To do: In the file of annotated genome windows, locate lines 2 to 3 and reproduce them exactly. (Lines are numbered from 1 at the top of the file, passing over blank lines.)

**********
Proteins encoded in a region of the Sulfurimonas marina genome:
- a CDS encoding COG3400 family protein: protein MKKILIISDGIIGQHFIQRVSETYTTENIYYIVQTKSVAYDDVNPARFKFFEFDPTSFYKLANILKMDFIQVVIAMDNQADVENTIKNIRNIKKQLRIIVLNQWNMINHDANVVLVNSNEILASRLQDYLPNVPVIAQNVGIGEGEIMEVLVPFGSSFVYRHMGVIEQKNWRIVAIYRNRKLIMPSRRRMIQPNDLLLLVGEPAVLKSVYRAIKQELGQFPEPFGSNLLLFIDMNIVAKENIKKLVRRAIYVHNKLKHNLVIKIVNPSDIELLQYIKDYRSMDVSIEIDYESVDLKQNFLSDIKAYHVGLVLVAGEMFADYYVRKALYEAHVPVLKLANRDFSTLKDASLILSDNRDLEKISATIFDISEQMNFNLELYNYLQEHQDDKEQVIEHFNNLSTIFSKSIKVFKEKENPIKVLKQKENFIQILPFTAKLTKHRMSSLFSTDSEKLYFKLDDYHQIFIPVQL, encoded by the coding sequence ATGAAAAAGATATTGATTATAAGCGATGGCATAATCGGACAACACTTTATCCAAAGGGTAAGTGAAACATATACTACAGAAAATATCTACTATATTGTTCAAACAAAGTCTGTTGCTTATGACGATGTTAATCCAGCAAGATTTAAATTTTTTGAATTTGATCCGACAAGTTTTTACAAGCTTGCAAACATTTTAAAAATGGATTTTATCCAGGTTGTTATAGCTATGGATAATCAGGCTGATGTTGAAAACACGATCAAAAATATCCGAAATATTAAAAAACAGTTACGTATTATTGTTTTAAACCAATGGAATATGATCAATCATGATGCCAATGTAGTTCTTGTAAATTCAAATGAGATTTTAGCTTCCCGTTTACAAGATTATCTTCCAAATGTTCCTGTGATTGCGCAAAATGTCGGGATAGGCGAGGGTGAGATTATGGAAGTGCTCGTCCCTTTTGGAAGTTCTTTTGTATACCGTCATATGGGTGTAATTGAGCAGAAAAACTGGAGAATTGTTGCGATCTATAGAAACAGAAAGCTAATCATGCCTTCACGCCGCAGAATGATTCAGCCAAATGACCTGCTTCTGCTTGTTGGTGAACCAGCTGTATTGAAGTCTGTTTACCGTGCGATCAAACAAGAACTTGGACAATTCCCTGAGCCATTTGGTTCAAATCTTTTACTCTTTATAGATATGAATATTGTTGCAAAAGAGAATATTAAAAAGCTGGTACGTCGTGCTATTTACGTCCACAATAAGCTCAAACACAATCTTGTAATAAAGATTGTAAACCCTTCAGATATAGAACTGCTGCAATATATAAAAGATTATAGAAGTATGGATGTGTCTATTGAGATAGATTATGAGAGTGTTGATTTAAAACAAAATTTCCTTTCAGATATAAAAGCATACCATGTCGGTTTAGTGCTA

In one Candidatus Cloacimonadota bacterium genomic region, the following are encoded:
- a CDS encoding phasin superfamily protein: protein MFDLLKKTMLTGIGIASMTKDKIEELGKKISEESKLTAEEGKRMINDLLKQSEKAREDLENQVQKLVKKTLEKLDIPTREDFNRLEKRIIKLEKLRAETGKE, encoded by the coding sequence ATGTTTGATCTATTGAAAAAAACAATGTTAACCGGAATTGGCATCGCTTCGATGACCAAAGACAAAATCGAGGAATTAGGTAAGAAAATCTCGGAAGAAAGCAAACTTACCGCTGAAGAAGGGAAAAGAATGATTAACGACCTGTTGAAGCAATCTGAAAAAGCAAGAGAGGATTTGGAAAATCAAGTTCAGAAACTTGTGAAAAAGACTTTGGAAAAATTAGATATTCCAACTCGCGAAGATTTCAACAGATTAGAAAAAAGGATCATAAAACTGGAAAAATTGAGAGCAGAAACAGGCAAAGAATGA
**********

- a CDS encoding COG3400 family protein: protein MKKILIISDGIIGQHFIQRVSETYTTENIYYIVQTKSVAYDDVNPARFKFFEFDPTSFYKLANILKMDFIQVVIAMDNQADVENTIKNIRNIKKQLRIIVLNQWNMINHDANVVLVNSNEILASRLQDYLPNVPVIAQNVGIGEGEIMEVLVPFGSSFVYRHMGVIEQKNWRIVAIYRNRKLIMPSRRRMIQPNDLLLLVGEPAVLKSVYRAIKQELGQFPEPFGSNLLLFIDMNIVAKENIKKLVRRAIYVHNKLKHNLVIKIVNPSDIELLQYIKDYRSMDVSIEIDYESVDLKQNFLSDIKAYHVGLVLVAGEMFADYYVRKALYEAHVPVLKLANRDFSTLKDASLILSDNRDLEKISATIFDISEQMNFNLELYNYLQEHQDDKEQVIEHFNNLSTIFSKSIKVFKEKENPIKVLKQKENFIQILPFTAKLTKHRMSSLFSTDSEKLYFKLDDYHQIFIPVQL, encoded by the coding sequence ATGAAAAAGATATTGATTATAAGCGATGGCATAATCGGACAACACTTTATCCAAAGGGTAAGTGAAACATATACTACAGAAAATATCTACTATATTGTTCAAACAAAGTCTGTTGCTTATGACGATGTTAATCCAGCAAGATTTAAATTTTTTGAATTTGATCCGACAAGTTTTTACAAGCTTGCAAACATTTTAAAAATGGATTTTATCCAGGTTGTTATAGCTATGGATAATCAGGCTGATGTTGAAAACACGATCAAAAATATCCGAAATATTAAAAAACAGTTACGTATTATTGTTTTAAACCAATGGAATATGATCAATCATGATGCCAATGTAGTTCTTGTAAATTCAAATGAGATTTTAGCTTCCCGTTTACAAGATTATCTTCCAAATGTTCCTGTGATTGCGCAAAATGTCGGGATAGGCGAGGGTGAGATTATGGAAGTGCTCGTCCCTTTTGGAAGTTCTTTTGTATACCGTCATATGGGTGTAATTGAGCAGAAAAACTGGAGAATTGTTGCGATCTATAGAAACAGAAAGCTAATCATGCCTTCACGCCGCAGAATGATTCAGCCAAATGACCTGCTTCTGCTTGTTGGTGAACCAGCTGTATTGAAGTCTGTTTACCGTGCGATCAAACAAGAACTTGGACAATTCCCTGAGCCATTTGGTTCAAATCTTTTACTCTTTATAGATATGAATATTGTTGCAAAAGAGAATATTAAAAAGCTGGTACGTCGTGCTATTTACGTCCACAATAAGCTCAAACACAATCTTGTAATAAAGATTGTAAACCCTTCAGATATAGAACTGCTGCAATATATAAAAGATTATAGAAGTATGGATGTGTCTATTGAGATAGATTATGAGAGTGTTGATTTAAAACAAAATTTCCTTTCAGATATAAAAGCATACCATGTCGGTTTAGTGCTA

In one Candidatus Cloacimonadota bacterium genomic region, the following are encoded: